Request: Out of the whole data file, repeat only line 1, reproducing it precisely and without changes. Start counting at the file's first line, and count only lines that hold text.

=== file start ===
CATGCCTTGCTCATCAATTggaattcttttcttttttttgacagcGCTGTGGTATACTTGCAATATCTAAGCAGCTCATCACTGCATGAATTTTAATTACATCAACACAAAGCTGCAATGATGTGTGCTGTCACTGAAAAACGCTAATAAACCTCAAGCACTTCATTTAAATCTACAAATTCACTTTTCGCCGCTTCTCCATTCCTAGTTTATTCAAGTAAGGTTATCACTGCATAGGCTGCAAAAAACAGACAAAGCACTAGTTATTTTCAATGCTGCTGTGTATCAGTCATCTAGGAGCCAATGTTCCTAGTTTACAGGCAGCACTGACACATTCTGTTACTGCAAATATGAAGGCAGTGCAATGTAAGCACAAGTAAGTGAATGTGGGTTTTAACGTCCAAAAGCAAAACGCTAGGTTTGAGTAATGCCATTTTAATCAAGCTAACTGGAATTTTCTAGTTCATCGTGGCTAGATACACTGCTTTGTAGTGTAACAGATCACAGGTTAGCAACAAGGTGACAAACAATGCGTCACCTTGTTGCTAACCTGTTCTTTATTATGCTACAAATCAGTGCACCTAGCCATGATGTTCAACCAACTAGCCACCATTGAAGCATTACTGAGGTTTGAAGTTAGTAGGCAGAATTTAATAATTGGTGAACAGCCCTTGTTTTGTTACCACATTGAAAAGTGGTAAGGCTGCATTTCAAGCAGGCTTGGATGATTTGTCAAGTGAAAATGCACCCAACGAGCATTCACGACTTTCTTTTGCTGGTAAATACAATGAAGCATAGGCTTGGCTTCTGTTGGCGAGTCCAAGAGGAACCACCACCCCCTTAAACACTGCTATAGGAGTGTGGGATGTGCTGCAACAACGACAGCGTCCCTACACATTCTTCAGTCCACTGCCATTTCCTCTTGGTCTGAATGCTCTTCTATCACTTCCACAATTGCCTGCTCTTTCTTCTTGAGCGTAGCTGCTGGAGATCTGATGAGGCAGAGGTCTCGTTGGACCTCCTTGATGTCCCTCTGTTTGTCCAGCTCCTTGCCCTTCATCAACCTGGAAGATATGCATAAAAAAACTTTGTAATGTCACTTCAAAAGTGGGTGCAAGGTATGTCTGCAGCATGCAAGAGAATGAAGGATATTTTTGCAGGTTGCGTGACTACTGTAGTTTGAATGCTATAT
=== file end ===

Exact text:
CATGCCTTGCTCATCAATTggaattcttttcttttttttgacagcGCTGTGGTATACTTGCAATATCTAAGCAGCTCATCACTGCATGAATTTTAATTACATCAACACAAAGCTGCAATGATGTGTGCTGTCACTGAAAAACGCTAATAAACCTCAAGCACTTCATTTAAATCTACAAATTCACTTTTCGCCGCTTCTCCATTCCTAGTTTATTCAAGTAAGGTTATCACTGCATAGGCTGCAAAAAACAGACAAAGCACTAGTTATTTTCAATGCTGCTGTGTATCAGTCATCTAGGAGCCAATGTTCCTAGTTTACAGGCAGCACTGACACATTCTGTTACTGCAAATATGAAGGCAGTGCAATGTAAGCACAAGTAAGTGAATGTGGGTTTTAACGTCCAAAAGCAAAACGCTAGGTTTGAGTAATGCCATTTTAATCAAGCTAACTGGAATTTTCTAGTTCATCGTGGCTAGATACACTGCTTTGTAGTGTAACAGATCACAGGTTAGCAACAAGGTGACAAACAATGCGTCACCTTGTTGCTAACCTGTTCTTTATTATGCTACAAATCAGTGCACCTAGCCATGATGTTCAACCAACTAGCCACCATTGAAGCATTACTGAGGTTTGAAGTTAGTAGGCAGAATTTAATAATTGGTGAACAGCCCTTGTTTTGTTACCACATTGAAAAGTGGTAAGGCTGCATTTCAAGCAGGCTTGGATGATTTGTCAAGTGAAAATGCACCCAACGAGCATTCACGACTTTCTTTTGCTGGTAAATACAATGAAGCATAGGCTTGGCTTCTGTTGGCGAGTCCAAGAGGAACCACCACCCCCTTAAACACTGCTATAGGAGTGTGGGATGTGCTGCAACAACGACAGCGTCCCTACACATTCTTCAGTCCACTGCCATTTCCTCTTGGTCTGAATGCTCTTCTATCACTTCCACAATTGCCTGCTCTTTCTTCTTGAGCGTAGCTGCTGGAGATCTGATGAGGCAGAGGTCTCGTTGGACCTCCTTGATGTCCCTCTGTTTGTCCAGCTCCTTGCCCTTCATCAACCTGGAAGATATGCATAAAAAAACTTTGTAATGTCACTTCAAAAGTGGGTGCAAGGTATGTCTGCAGCATGCAAGAGAATGAAGGATATTTTTGCAGGTTGCGTGACTACTGTAGTTTGAATGCTATAT